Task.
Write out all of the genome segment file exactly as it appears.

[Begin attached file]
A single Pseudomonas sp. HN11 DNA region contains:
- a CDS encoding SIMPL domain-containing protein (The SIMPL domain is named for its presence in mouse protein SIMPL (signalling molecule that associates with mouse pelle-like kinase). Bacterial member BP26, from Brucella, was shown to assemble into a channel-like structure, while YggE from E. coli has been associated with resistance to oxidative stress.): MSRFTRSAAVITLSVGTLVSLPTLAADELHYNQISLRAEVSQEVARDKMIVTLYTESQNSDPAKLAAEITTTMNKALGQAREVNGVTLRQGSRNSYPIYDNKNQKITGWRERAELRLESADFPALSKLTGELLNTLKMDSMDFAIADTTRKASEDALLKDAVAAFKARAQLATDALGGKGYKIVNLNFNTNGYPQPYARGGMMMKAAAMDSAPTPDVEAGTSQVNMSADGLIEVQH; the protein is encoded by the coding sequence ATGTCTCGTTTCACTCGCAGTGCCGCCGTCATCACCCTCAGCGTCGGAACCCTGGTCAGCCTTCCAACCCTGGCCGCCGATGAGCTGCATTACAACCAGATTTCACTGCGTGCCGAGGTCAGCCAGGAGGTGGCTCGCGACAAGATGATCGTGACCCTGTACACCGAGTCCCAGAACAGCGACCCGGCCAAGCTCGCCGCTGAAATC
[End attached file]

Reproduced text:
A single Pseudomonas sp. HN11 DNA region contains:
- a CDS encoding SIMPL domain-containing protein (The SIMPL domain is named for its presence in mouse protein SIMPL (signalling molecule that associates with mouse pelle-like kinase). Bacterial member BP26, from Brucella, was shown to assemble into a channel-like structure, while YggE from E. coli has been associated with resistance to oxidative stress.): MSRFTRSAAVITLSVGTLVSLPTLAADELHYNQISLRAEVSQEVARDKMIVTLYTESQNSDPAKLAAEITTTMNKALGQAREVNGVTLRQGSRNSYPIYDNKNQKITGWRERAELRLESADFPALSKLTGELLNTLKMDSMDFAIADTTRKASEDALLKDAVAAFKARAQLATDALGGKGYKIVNLNFNTNGYPQPYARGGMMMKAAAMDSAPTPDVEAGTSQVNMSADGLIEVQH; the protein is encoded by the coding sequence ATGTCTCGTTTCACTCGCAGTGCCGCCGTCATCACCCTCAGCGTCGGAACCCTGGTCAGCCTTCCAACCCTGGCCGCCGATGAGCTGCATTACAACCAGATTTCACTGCGTGCCGAGGTCAGCCAGGAGGTGGCTCGCGACAAGATGATCGTGACCCTGTACACCGAGTCCCAGAACAGCGACCCGGCCAAGCTCGCCGCTGAAATC